quote:
quote:
I think also that the burden of proof in a civil court would lie with the person asserting that race was relevant to the job; it being asserted falsely far more often than truly (if ever truly).
That's what I find, er, incongruous. That you seem to want to count unfair discrimination as being a wrong - a crime against natural law - in the same way that thieving from someone or mugging someone is a wrong. But you don't want to count the accused as innocent until proven guilty.

Why bother with the niceties of a trial, if you're happy to accept that accusations are made truly far more often than falsely ?

You want to count breaking a contract as a wrong in the same way that mugging someone is a wrong. Now suppose Plumbers Inc does a job for Mr Dodger, and Mr Dodger alleges that he handed over cash at the time and wasn't given a receipt. Plumbers Inc sue. Now in the UK Plumbers Inc just have to show the court on the balance of probabilities that they were not paid. They don't need to prove their case beyond reasonable doubt. It's a civil court; not a criminal court.
Do you think that is unjust?

Innocent until proven guilty is the standard required to justify the state depriving someone of their freedom for criminal wrongs. It is not the standard required for lesser civil wrongs. Unfair discrimination is a civil wrong. You can't be sent to prison for it any more than you can be sent to prison for breach of contract.

Do you think that there's a right to be not considered racist until proven guilty? That believing someone is a racist on the balance of probabilities is a crime against natural law in the same way that mugging them is? Because if you don't think that there's such a right, where according to you is the wrong in it?

It's peculiar the way you think it's perfectly permissible to take an irrational dislike to someone because of their race; but disliking someone because of their opinions based on the rational assessment of evidence is a terrible offence.

No, I do not seem to want to count unfair discrimination as a crime against natural law. You want to believe that all moral wrongs are crimes in the same way as all other moral wrongs, and that therefore anything that is not an actual crime is not on those grounds a moral wrong at all. So that therefore someone trying to bring it about that someone goes bankrupt and starves to death is not acting in a way that is morally wrong if they do not breach any moral rights. (So Mr Potter in It's a Wonderful Life and Iago in Othello do nothing morally wrong.)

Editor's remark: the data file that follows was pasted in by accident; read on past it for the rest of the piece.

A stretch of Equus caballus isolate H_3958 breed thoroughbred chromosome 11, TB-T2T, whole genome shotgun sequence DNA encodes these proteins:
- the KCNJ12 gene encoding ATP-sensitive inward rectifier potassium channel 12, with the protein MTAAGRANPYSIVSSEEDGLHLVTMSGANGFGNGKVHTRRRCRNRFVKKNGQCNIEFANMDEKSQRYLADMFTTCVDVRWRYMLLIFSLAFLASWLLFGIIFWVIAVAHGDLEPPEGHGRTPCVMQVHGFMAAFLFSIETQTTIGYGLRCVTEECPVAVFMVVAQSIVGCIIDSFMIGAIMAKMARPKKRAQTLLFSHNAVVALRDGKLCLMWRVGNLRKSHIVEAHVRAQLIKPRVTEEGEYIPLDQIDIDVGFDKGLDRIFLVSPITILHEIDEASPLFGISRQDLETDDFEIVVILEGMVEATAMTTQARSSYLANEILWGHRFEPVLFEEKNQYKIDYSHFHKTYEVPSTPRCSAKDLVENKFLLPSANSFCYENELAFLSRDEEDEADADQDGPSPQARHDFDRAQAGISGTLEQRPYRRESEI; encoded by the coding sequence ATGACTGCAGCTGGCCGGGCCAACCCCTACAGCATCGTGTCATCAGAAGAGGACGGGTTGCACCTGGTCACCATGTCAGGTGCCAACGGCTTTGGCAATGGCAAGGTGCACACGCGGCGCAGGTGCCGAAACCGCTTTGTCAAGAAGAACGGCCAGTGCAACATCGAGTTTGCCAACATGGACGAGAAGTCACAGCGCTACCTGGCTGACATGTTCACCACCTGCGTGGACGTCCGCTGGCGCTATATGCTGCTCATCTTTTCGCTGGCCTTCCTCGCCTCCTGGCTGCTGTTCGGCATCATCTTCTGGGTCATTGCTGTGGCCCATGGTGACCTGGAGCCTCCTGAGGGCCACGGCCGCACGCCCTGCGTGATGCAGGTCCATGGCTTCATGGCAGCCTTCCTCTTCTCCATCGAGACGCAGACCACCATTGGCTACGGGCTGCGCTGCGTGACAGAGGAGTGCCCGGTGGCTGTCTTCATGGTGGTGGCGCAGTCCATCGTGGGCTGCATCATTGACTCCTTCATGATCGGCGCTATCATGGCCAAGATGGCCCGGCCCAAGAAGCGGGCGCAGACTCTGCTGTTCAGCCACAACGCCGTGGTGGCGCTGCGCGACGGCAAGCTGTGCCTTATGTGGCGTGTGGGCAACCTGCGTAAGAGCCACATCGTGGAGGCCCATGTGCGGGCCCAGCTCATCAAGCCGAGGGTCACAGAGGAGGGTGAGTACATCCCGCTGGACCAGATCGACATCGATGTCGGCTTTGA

I do not accept that Procrustean reduction of all moral wrong to crimes. I do not think anyone else accepts that Procrustean reduction. In fact, I put it to you that the position is so counterintuitive that if your case against social-progressivism requires such a position that is sufficient to reject the case on that ground alone.

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we remain, thanks to original sin, much in love with talking about, rather than with, one another. Rowan Williams

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Doc Tor
Deepest Red
# 9748

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quote:
Originally posted by Russ:
quote:
Originally posted by Marvin the Martian:
Basically, now that you've lied, stolen and murdered your way to the top you suddenly find it very important that nobody else ever lie, steal or murder.

As a description of my life that is so far away from reality that nobody could possibly take it seriously.

And reveals that what you're really asking for is to be allowed to do a little bit of lying, stealing and murdering. Until you're just about as bad as the people you've a moral objection to. (But not more, of course. That wouldn't be fair...)